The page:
This revelation was a shock. I’d documented Bianco’s construction of the sub in 1969 and 1970 and knew that he had the skills to take down a big tower. I never realized how close we came to losing Coney’s greatest surviving landmark. This was one of the few times that Trump would not get his way, and I asked why the tower was still standing. Bianco told me that his bid of $10,000 was too high, and Trump had backed out of the deal. Bianco then described in detail how he would have done the job. Today, no thanks to Trump, the Parachute Jump is still standing. It’s been 50 years since Trump’s demolition of the Steeplechase Pavilion, and it’s taken the Coney Island community a half century to recover.

CONEY ISLAND, 1964: Fred Trump used his political connections to steal the Trump Village site from the United Housing Foundation (UHF). Trump Village, foreground, was completed in 1964. The former residents of the site were relocated to the bungalows of Coney Island's West End. Behind Trump Village is the Luna Park housing complex. Trump lost the Luna site after he was blacklisted by the federal government. The entire West End of Coney Island (top left) was later razed for NYCHA housing projects. 

After selling the Steeplechase property to the city for a $1.4 million profit, Trump lost his political connections and his ability to acquire the large building sites that enabled him to gain windfall profits at public expense. Gwendolyn Blair, author of “The Trumps: Three Generations Who Built An Empire,” described Trump’s state of mind after losing the Steeplechase battle: “He was exhausted. It was time for someone else to take over – someone with the energy he had once had. His second son, Donald, would not solve the problems at Coney Island. Neither would he devote himself to finding a less problematic building site elsewhere in Brooklyn. . . . “He would go where only the sky was the limit. He would go to Manhattan.” The Trump organization sold its last Coney Island property during the rezoning of the neighborhood in 2009.

Special Exhibit: "50th Anniversary of Fred Trump's Demolition of Steeplechase Pavilion" open 1:00 - 7:00 PM. weekends and holidays through Labor Day, at the Coney Island History Project, 3059 West 12th Street at the entrance to the Wonder Wheel. Free Admission.



Thank you for this article. I was very young when I remember having to move from our house on Neptune Avenue between West 33rd and 35th streets. Now I know why the 'city' bought it. The house was directly across from PS 188.For years mother's family lived on W 30th street between Neptune and Mermaid. There were cousins, Aunts, Uncles all living on that street. My parents were married and settled in Coney Island. Then we had to leave. Didn't go far, just to Sheepshead Bay. What a shame. Visited last year after many years and it was such a disappointment. Wish I hadn't gone. Miss it.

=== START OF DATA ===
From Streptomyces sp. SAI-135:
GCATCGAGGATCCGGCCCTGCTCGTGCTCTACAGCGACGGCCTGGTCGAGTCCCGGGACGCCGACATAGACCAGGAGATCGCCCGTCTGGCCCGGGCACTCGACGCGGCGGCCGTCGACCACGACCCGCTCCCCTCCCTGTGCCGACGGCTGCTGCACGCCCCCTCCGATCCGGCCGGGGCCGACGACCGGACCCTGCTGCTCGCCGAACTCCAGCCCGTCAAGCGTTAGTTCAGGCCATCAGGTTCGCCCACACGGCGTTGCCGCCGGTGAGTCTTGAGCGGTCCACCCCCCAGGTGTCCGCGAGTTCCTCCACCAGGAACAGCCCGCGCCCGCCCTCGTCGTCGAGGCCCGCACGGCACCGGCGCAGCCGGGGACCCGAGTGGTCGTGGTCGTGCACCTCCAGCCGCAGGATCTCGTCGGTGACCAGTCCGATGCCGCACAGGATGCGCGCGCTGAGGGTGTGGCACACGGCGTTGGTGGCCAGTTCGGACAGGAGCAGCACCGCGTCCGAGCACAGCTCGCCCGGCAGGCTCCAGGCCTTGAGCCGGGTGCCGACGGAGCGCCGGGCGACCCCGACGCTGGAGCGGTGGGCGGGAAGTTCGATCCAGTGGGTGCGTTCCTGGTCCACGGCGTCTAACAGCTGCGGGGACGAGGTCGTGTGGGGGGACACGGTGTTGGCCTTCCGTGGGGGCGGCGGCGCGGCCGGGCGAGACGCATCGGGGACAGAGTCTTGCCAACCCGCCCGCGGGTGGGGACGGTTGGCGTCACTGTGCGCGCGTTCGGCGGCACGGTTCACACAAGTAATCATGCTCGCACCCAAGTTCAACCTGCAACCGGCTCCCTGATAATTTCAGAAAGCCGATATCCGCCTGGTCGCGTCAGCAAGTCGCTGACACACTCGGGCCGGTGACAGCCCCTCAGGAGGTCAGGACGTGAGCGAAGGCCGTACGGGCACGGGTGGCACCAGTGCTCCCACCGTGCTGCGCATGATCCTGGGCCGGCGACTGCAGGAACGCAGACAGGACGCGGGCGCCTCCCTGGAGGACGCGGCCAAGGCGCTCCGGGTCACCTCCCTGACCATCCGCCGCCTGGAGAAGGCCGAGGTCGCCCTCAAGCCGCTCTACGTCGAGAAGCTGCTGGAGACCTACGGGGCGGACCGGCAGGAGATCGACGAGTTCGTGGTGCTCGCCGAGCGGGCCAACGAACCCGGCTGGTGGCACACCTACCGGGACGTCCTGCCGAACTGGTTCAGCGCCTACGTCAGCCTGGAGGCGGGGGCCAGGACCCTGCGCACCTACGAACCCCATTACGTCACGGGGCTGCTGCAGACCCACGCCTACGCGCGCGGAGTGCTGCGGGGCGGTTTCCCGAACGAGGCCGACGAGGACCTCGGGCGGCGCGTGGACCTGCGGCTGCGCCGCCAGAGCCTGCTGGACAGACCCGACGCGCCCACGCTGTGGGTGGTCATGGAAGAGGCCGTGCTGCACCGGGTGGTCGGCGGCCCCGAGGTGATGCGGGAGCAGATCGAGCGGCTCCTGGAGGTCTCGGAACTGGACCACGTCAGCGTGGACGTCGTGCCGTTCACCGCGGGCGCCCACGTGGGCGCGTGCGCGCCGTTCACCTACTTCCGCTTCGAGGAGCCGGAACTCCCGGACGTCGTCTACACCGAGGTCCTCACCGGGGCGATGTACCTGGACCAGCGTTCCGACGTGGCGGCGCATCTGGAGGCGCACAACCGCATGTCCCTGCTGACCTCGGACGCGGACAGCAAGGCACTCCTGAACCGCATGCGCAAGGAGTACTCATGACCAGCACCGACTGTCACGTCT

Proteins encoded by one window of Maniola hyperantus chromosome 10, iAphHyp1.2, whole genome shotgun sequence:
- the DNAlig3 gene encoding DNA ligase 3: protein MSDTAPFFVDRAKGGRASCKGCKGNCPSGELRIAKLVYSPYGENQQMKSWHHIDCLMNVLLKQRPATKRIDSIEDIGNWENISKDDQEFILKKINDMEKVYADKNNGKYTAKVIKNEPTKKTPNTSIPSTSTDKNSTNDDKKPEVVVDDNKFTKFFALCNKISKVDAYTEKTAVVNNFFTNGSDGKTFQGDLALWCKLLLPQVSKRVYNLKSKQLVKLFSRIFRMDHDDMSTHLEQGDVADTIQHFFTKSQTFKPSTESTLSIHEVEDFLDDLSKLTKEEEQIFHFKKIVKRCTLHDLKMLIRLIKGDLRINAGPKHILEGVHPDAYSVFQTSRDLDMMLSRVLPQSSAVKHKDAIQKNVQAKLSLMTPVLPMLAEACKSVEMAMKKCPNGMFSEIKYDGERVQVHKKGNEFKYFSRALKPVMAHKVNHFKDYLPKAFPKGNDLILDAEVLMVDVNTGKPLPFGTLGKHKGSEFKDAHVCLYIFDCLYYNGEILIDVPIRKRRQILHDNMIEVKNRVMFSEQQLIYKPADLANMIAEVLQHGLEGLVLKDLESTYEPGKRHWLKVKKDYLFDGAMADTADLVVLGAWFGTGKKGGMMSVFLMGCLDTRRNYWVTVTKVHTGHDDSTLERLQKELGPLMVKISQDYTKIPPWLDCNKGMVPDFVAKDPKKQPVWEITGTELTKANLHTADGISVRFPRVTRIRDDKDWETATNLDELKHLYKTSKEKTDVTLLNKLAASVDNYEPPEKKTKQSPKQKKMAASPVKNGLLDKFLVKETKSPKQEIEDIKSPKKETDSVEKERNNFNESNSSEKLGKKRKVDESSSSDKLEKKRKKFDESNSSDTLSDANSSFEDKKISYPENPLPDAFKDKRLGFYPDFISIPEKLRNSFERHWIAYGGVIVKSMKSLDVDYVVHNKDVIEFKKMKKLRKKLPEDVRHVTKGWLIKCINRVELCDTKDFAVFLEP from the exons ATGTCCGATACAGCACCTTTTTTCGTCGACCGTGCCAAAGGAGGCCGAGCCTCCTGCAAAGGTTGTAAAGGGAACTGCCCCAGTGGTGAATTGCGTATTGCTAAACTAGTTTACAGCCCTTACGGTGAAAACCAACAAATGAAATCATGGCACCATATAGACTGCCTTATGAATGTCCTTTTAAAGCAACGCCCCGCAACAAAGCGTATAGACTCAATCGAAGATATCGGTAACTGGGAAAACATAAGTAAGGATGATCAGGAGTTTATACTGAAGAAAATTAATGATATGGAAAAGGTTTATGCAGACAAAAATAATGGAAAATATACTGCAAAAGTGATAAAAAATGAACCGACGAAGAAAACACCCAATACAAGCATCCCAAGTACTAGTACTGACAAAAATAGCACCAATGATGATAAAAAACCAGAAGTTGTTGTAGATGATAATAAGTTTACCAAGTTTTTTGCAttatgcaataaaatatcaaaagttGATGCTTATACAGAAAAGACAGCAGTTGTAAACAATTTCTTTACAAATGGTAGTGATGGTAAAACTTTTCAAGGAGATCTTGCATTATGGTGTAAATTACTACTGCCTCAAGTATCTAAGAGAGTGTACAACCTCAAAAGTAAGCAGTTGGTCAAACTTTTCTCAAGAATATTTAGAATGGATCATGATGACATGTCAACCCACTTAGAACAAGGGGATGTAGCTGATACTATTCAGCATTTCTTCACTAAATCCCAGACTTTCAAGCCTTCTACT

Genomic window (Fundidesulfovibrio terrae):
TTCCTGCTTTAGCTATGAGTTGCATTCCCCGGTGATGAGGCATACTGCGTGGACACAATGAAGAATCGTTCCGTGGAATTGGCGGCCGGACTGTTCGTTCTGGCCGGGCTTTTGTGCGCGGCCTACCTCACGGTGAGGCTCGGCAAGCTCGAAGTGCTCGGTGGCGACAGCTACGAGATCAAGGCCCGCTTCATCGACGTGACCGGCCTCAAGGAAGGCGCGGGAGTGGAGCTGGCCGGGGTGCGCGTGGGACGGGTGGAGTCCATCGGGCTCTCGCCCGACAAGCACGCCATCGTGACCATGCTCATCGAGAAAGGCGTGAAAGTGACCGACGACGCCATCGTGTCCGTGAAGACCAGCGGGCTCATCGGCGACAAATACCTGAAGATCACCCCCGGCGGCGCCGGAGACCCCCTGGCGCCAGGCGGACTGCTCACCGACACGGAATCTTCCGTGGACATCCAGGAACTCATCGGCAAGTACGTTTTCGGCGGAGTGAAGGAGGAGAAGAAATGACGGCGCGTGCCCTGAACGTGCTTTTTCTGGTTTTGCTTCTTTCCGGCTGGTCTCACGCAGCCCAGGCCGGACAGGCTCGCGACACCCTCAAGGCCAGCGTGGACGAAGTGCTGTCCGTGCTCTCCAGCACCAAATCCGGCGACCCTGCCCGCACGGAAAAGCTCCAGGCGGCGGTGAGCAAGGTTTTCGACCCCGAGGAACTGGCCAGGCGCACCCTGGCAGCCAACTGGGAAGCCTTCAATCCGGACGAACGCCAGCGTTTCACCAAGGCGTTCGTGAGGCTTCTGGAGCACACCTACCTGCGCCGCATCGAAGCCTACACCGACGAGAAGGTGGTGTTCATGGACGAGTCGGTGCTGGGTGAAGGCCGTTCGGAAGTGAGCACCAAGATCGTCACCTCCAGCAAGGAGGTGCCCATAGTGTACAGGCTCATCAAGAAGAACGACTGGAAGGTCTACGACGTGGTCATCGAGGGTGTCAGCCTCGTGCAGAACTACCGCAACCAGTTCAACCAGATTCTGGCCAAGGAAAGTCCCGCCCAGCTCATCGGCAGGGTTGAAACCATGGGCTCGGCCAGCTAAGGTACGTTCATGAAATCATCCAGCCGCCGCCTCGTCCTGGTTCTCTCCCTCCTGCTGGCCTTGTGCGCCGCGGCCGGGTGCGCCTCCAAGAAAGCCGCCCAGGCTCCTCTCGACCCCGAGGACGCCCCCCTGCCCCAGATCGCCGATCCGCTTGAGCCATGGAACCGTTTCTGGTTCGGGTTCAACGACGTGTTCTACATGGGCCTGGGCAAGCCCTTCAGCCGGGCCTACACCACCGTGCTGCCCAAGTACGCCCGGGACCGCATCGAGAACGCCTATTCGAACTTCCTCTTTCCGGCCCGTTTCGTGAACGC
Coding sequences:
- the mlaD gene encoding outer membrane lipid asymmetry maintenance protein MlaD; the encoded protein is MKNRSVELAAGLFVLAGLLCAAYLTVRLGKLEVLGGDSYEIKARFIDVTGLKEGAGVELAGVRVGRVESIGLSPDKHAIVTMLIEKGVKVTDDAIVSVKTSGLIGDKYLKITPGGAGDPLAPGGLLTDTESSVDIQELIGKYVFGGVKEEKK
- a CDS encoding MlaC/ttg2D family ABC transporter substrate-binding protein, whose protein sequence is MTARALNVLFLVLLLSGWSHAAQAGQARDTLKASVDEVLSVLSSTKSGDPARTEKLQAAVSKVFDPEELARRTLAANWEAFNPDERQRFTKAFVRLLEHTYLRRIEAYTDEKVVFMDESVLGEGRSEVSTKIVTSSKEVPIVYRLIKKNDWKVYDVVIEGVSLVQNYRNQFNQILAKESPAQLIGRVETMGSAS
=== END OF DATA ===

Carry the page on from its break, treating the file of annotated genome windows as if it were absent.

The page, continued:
It seems that Joe $itt and Thor Equities was following Fred Trump's business model with Astroland and the rest of the properties he snatched up in the late 90s-early 2000s. Like his predecessor, $itt bought up a lot of properties in the Amusement area hoping he could grease his way to a zoning change and build contel towers on the South Side of Surf. When he didn't get his way, he went on a rampage of demolition by neglect, destroying the Coney Island Bank, Surf Hotel, Henderson's Music Hall, the batting cages, mini golf course, W12 amusement area, go-kart tracks and more. Now the Grasshorn Building, COney's oldest surviving structure has fallen prey. Sad.

This is very interesting, and amazing reading this article. parents taking my brothers and I to Coney Island...It made a deep impression upon me to this day...Shame these areas fall under the control of greedy developers...what evil f*cks those Trumps are!

Mary Trump's book led me here. Very interesting to learn about as I am a fairly new resident of Long Island. Thanks for the thorough and well-researched info!

Steeplechase Park as well as the rest of Coney Island were a major part of my childhood in Brooklyn in the late 1950's and 1960's.
The enclosed Pavilion of Fun was enclosed, so you could enjoy rides regardless of the weather. I remember fondly the children's train the went around Steeplechase, the kiddie slides, the carousel, the human pool table, and the Steeplechase horse ride!
In September of 1964, Steeplechase was sold by Marie Tilyou to Fred C. tRump. We were shocked when in 1966, tRump had the entire park demolished because he was unsuccessful in getting the land rezoned for high rise apartments, and he had a "demolition party," where tRump had some models in bikinis throw bricks through the smile of the Steeplechase funny face. He then wanted to pay a contractor to demolish the Parachute, but fortunately, NYC gave it landmark status, and had it rebuilt.
What Fred tRump did to Coney Island was a micrcosm of what his son did to the USA five decades later. Thankfully, the American voters and myself had our say, and OVERWHELMINGLY rejected the bloodletting of the evil of the tRumps.

This history was really interesting to read. My father was very active when we moved from 27th street to Trump Village the second week that it was open. I have pictures of plans that were proposed for Coney Island. Does anyone know who I should get in touch with to share this information?

I was a baby when my family moved into the brand new Trump Village. Our home was lovely and we had a tremendous view of both the ocean and the giant blue gas tank. My mother recalled seeing Fred Trump collecting the coins from the washer and dryers personally because he didn’t trust anyone else. He would carry a large garbage bag and take all the coins out himself. This was verified by my friends mother in the next building who saw the same thing. What he did to Coney Island itself was disgusting. I remember as a child seeing the discarded Steeplechase horses lying in a junk pile behind a fence. Even though they were inanimate objects, they made me sad. I could see how lovely they once were.

Hate them all